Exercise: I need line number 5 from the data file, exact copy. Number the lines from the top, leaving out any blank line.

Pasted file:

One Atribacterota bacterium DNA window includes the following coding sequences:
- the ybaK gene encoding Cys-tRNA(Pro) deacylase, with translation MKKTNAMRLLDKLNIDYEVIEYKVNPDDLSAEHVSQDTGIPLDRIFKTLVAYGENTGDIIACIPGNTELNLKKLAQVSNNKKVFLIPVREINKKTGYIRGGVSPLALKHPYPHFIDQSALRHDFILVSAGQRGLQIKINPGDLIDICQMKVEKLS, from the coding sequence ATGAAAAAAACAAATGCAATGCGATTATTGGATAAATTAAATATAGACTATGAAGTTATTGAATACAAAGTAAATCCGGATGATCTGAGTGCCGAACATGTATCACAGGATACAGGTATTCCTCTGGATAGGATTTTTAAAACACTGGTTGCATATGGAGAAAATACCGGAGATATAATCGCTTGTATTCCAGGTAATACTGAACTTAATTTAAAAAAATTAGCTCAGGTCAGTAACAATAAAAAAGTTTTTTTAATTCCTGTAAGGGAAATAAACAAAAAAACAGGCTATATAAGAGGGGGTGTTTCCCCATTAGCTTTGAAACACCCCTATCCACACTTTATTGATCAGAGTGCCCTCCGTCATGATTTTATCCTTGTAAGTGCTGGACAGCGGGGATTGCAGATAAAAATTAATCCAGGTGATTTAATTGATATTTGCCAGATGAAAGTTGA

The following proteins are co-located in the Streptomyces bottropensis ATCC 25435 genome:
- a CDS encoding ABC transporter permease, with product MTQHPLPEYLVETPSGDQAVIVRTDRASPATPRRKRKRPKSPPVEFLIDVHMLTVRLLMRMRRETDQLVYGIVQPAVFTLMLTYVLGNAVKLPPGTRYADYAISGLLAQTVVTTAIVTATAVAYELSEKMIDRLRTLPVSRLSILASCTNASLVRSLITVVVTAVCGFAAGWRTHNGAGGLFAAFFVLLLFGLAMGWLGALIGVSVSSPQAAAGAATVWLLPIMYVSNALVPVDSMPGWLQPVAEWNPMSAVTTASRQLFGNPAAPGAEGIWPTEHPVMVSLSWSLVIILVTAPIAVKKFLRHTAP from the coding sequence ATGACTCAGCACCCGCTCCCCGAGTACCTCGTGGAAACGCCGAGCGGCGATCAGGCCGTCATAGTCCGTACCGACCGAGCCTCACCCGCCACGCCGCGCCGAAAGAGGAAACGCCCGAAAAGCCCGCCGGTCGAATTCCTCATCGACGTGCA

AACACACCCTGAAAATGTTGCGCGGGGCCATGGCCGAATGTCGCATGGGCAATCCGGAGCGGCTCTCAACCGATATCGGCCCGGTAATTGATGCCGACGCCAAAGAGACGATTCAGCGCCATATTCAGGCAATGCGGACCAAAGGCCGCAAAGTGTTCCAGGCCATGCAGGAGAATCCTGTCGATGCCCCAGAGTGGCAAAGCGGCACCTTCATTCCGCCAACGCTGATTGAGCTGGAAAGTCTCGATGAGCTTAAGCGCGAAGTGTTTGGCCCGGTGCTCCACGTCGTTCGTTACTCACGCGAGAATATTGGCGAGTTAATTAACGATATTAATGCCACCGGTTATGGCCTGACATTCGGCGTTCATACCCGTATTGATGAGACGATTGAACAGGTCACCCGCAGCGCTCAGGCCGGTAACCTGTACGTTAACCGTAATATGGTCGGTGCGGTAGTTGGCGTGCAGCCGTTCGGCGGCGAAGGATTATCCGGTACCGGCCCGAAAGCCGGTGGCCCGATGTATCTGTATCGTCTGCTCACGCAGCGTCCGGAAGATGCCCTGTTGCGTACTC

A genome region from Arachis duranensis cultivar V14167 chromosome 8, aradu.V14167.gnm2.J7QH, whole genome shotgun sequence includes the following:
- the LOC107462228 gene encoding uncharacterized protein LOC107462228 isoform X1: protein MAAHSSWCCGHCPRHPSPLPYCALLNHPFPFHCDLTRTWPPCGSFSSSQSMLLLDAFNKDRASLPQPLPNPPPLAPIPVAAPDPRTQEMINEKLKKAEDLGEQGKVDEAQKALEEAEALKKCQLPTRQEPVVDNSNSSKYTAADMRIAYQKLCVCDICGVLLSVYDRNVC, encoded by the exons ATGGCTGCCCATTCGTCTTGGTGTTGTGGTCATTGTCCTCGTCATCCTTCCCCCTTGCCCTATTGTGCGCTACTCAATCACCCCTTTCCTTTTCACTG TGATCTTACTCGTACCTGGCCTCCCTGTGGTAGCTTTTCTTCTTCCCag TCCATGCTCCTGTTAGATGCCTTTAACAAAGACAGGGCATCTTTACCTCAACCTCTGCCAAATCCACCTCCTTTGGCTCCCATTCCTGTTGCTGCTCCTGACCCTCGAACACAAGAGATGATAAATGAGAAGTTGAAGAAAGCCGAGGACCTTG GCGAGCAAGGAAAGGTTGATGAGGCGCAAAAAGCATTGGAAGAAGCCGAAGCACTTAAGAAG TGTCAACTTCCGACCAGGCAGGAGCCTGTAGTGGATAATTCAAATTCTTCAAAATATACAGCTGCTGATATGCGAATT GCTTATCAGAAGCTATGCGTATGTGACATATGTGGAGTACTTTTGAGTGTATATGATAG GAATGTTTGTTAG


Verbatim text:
AACACACCCTGAAAATGTTGCGCGGGGCCATGGCCGAATGTCGCATGGGCAATCCGGAGCGGCTCTCAACCGATATCGGCCCGGTAATTGATGCCGACGCCAAAGAGACGATTCAGCGCCATATTCAGGCAATGCGGACCAAAGGCCGCAAAGTGTTCCAGGCCATGCAGGAGAATCCTGTCGATGCCCCAGAGTGGCAAAGCGGCACCTTCATTCCGCCAACGCTGATTGAGCTGGAAAGTCTCGATGAGCTTAAGCGCGAAGTGTTTGGCCCGGTGCTCCACGTCGTTCGTTACTCACGCGAGAATATTGGCGAGTTAATTAACGATATTAATGCCACCGGTTATGGCCTGACATTCGGCGTTCATACCCGTATTGATGAGACGATTGAACAGGTCACCCGCAGCGCTCAGGCCGGTAACCTGTACGTTAACCGTAATATGGTCGGTGCGGTAGTTGGCGTGCAGCCGTTCGGCGGCGAAGGATTATCCGGTACCGGCCCGAAAGCCGGTGGCCCGATGTATCTGTATCGTCTGCTCACGCAGCGTCCGGAAGATGCCCTGTTGCGTACTC